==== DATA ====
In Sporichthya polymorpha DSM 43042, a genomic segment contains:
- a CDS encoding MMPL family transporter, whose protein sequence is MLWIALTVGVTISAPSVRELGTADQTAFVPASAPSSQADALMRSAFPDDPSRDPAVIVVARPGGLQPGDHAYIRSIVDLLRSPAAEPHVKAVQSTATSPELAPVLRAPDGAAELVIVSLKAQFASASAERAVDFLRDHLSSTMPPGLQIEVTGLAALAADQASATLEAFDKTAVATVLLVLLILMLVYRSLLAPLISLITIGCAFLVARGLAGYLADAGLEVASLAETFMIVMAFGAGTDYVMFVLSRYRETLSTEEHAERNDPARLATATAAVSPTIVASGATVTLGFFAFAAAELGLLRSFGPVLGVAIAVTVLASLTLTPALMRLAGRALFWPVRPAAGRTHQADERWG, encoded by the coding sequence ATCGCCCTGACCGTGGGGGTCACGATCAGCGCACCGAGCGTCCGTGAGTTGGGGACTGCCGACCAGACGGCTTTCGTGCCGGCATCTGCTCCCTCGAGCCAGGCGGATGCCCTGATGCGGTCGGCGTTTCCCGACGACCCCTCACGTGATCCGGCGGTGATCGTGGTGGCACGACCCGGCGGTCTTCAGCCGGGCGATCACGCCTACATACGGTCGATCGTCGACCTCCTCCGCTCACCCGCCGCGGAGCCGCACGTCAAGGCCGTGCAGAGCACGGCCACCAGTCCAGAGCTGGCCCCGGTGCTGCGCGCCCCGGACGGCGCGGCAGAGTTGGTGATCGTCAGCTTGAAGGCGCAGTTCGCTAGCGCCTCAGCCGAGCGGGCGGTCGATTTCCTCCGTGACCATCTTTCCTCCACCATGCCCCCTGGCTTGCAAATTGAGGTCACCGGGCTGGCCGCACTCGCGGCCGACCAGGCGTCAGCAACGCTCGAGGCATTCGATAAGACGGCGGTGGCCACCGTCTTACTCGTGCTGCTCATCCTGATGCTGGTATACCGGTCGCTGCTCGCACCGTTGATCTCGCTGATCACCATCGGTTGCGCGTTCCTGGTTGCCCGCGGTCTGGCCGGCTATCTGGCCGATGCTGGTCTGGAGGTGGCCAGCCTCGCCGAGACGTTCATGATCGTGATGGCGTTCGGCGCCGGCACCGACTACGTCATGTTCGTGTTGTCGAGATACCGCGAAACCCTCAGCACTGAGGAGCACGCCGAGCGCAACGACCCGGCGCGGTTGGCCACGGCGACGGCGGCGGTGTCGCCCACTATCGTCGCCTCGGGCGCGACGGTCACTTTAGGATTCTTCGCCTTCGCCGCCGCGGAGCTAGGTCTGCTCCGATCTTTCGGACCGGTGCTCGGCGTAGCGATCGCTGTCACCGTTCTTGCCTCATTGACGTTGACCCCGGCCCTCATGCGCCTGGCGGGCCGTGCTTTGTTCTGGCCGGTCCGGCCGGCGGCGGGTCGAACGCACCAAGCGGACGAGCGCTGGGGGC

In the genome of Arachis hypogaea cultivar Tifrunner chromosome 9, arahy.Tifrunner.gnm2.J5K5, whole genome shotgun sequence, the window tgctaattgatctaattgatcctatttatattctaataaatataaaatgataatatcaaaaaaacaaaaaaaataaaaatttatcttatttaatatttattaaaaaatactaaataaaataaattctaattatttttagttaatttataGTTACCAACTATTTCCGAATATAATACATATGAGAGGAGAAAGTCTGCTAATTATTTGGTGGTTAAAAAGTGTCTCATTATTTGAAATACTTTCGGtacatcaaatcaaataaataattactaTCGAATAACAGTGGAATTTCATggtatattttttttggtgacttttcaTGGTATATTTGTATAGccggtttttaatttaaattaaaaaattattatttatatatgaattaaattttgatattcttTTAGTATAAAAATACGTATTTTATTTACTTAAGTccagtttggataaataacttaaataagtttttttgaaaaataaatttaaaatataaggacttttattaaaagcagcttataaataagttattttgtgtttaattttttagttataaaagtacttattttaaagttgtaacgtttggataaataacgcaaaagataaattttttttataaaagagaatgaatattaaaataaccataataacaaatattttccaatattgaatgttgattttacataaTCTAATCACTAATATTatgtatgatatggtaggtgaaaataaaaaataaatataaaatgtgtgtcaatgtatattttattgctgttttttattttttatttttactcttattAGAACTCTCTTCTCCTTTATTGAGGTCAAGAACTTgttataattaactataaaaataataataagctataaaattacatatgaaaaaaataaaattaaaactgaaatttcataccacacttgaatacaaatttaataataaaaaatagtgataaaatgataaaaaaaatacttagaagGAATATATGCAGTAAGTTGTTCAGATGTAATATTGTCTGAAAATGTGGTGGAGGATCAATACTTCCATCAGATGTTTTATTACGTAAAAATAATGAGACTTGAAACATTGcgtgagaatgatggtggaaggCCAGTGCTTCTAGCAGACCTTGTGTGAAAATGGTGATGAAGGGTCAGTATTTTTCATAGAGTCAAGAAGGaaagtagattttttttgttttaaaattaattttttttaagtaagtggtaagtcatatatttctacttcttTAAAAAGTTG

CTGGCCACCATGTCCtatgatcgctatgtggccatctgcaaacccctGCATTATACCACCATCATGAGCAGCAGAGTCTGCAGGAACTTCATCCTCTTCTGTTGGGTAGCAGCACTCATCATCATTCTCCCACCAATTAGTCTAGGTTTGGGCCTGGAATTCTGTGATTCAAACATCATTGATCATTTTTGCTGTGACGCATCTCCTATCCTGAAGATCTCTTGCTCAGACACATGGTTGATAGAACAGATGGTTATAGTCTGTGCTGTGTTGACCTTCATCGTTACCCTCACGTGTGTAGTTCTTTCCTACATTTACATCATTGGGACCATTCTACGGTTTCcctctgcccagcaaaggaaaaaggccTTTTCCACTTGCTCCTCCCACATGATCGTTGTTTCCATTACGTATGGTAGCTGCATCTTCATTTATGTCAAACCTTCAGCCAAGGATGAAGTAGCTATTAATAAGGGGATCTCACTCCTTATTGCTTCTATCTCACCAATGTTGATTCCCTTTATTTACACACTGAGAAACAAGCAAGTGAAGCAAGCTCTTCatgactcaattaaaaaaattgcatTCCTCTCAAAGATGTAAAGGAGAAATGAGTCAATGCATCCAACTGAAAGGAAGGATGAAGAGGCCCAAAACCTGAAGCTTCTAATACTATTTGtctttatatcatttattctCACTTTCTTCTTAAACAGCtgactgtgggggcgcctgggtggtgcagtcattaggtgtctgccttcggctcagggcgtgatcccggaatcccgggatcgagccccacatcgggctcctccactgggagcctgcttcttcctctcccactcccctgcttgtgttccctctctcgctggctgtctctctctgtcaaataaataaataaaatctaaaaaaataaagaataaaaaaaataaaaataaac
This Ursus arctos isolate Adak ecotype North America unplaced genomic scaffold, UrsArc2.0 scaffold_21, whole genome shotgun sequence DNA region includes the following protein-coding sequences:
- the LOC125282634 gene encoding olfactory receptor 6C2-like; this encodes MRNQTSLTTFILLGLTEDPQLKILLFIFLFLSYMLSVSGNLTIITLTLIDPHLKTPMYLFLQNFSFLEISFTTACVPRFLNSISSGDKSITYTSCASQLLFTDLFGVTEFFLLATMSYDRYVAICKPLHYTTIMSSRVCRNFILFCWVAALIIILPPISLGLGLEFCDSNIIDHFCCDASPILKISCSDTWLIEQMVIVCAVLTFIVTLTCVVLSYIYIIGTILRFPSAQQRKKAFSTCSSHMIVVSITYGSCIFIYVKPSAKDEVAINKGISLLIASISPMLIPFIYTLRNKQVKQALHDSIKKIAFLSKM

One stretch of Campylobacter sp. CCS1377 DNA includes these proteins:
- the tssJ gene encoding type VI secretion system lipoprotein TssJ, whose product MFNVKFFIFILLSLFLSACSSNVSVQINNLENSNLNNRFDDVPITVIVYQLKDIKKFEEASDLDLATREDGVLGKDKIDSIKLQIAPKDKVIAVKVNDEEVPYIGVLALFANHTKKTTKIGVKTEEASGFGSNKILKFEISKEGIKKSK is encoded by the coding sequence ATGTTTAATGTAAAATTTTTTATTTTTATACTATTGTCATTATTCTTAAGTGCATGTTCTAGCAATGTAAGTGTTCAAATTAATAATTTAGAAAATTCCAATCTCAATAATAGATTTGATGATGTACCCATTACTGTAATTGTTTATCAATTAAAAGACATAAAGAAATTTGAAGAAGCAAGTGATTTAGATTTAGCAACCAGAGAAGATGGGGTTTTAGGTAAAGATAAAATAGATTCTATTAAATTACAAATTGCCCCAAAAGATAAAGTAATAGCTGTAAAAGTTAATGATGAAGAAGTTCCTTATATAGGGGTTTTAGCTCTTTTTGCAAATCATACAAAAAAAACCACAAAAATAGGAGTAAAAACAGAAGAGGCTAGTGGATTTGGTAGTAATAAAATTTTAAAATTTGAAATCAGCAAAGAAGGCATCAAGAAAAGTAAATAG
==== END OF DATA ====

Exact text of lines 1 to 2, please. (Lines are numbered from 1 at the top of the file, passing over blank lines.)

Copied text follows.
In Sporichthya polymorpha DSM 43042, a genomic segment contains:
- a CDS encoding MMPL family transporter, whose protein sequence is MLWIALTVGVTISAPSVRELGTADQTAFVPASAPSSQADALMRSAFPDDPSRDPAVIVVARPGGLQPGDHAYIRSIVDLLRSPAAEPHVKAVQSTATSPELAPVLRAPDGAAELVIVSLKAQFASASAERAVDFLRDHLSSTMPPGLQIEVTGLAALAADQASATLEAFDKTAVATVLLVLLILMLVYRSLLAPLISLITIGCAFLVARGLAGYLADAGLEVASLAETFMIVMAFGAGTDYVMFVLSRYRETLSTEEHAERNDPARLATATAAVSPTIVASGATVTLGFFAFAAAELGLLRSFGPVLGVAIAVTVLASLTLTPALMRLAGRALFWPVRPAAGRTHQADERWG, encoded by the coding sequence ATCGCCCTGACCGTGGGGGTCACGATCAGCGCACCGAGCGTCCGTGAGTTGGGGACTGCCGACCAGACGGCTTTCGTGCCGGCATCTGCTCCCTCGAGCCAGGCGGATGCCCTGATGCGGTCGGCGTTTCCCGACGACCCCTCACGTGATCCGGCGGTGATCGTGGTGGCACGACCCGGCGGTCTTCAGCCGGGCGATCACGCCTACATACGGTCGATCGTCGACCTCCTCCGCTCACCCGCCGCGGAGCCGCACGTCAAGGCCGTGCAGAGCACGGCCACCAGTCCAGAGCTGGCCCCGGTGCTGCGCGCCCCGGACGGCGCGGCAGAGTTGGTGATCGTCAGCTTGAAGGCGCAGTTCGCTAGCGCCTCAGCCGAGCGGGCGGTCGATTTCCTCCGTGACCATCTTTCCTCCACCATGCCCCCTGGCTTGCAAATTGAGGTCACCGGGCTGGCCGCACTCGCGGCCGACCAGGCGTCAGCAACGCTCGAGGCATTCGATAAGACGGCGGTGGCCACCGTCTTACTCGTGCTGCTCATCCTGATGCTGGTATACCGGTCGCTGCTCGCACCGTTGATCTCGCTGATCACCATCGGTTGCGCGTTCCTGGTTGCCCGCGGTCTGGCCGGCTATCTGGCCGATGCTGGTCTGGAGGTGGCCAGCCTCGCCGAGACGTTCATGATCGTGATGGCGTTCGGCGCCGGCACCGACTACGTCATGTTCGTGTTGTCGAGATACCGCGAAACCCTCAGCACTGAGGAGCACGCCGAGCGCAACGACCCGGCGCGGTTGGCCACGGCGACGGCGGCGGTGTCGCCCACTATCGTCGCCTCGGGCGCGACGGTCACTTTAGGATTCTTCGCCTTCGCCGCCGCGGAGCTAGGTCTGCTCCGATCTTTCGGACCGGTGCTCGGCGTAGCGATCGCTGTCACCGTTCTTGCCTCATTGACGTTGACCCCGGCCCTCATGCGCCTGGCGGGCCGTGCTTTGTTCTGGCCGGTCCGGCCGGCGGCGGGTCGAACGCACCAAGCGGACGAGCGCTGGGGGC